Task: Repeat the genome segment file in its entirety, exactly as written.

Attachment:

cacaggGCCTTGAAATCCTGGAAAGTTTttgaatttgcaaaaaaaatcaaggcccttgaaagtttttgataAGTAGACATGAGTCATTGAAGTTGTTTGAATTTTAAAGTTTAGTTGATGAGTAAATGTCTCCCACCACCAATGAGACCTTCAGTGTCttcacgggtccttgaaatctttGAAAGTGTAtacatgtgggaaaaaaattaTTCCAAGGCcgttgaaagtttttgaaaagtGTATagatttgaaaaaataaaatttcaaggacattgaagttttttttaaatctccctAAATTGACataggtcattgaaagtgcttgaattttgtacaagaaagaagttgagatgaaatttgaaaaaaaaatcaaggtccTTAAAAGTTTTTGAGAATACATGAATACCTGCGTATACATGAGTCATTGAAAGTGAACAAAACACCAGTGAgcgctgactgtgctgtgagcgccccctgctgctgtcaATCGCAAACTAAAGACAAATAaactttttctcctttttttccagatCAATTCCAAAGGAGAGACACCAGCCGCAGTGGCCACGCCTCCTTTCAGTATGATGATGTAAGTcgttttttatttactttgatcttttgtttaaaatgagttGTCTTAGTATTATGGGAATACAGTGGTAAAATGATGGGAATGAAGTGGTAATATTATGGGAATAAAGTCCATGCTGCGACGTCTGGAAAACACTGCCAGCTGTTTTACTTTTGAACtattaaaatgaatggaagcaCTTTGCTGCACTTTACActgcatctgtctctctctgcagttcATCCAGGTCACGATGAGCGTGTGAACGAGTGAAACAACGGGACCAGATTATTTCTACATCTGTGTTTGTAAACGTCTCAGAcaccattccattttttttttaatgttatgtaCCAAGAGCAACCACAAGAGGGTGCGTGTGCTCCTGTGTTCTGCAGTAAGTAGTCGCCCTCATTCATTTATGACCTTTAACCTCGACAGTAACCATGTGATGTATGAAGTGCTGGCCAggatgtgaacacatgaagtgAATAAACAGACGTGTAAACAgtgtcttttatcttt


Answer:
cacaggGCCTTGAAATCCTGGAAAGTTTttgaatttgcaaaaaaaatcaaggcccttgaaagtttttgataAGTAGACATGAGTCATTGAAGTTGTTTGAATTTTAAAGTTTAGTTGATGAGTAAATGTCTCCCACCACCAATGAGACCTTCAGTGTCttcacgggtccttgaaatctttGAAAGTGTAtacatgtgggaaaaaaattaTTCCAAGGCcgttgaaagtttttgaaaagtGTATagatttgaaaaaataaaatttcaaggacattgaagttttttttaaatctccctAAATTGACataggtcattgaaagtgcttgaattttgtacaagaaagaagttgagatgaaatttgaaaaaaaaatcaaggtccTTAAAAGTTTTTGAGAATACATGAATACCTGCGTATACATGAGTCATTGAAAGTGAACAAAACACCAGTGAgcgctgactgtgctgtgagcgccccctgctgctgtcaATCGCAAACTAAAGACAAATAaactttttctcctttttttccagatCAATTCCAAAGGAGAGACACCAGCCGCAGTGGCCACGCCTCCTTTCAGTATGATGATGTAAGTcgttttttatttactttgatcttttgtttaaaatgagttGTCTTAGTATTATGGGAATACAGTGGTAAAATGATGGGAATGAAGTGGTAATATTATGGGAATAAAGTCCATGCTGCGACGTCTGGAAAACACTGCCAGCTGTTTTACTTTTGAACtattaaaatgaatggaagcaCTTTGCTGCACTTTACActgcatctgtctctctctgcagttcATCCAGGTCACGATGAGCGTGTGAACGAGTGAAACAACGGGACCAGATTATTTCTACATCTGTGTTTGTAAACGTCTCAGAcaccattccattttttttttaatgttatgtaCCAAGAGCAACCACAAGAGGGTGCGTGTGCTCCTGTGTTCTGCAGTAAGTAGTCGCCCTCATTCATTTATGACCTTTAACCTCGACAGTAACCATGTGATGTATGAAGTGCTGGCCAggatgtgaacacatgaagtgAATAAACAGACGTGTAAACAgtgtcttttatcttt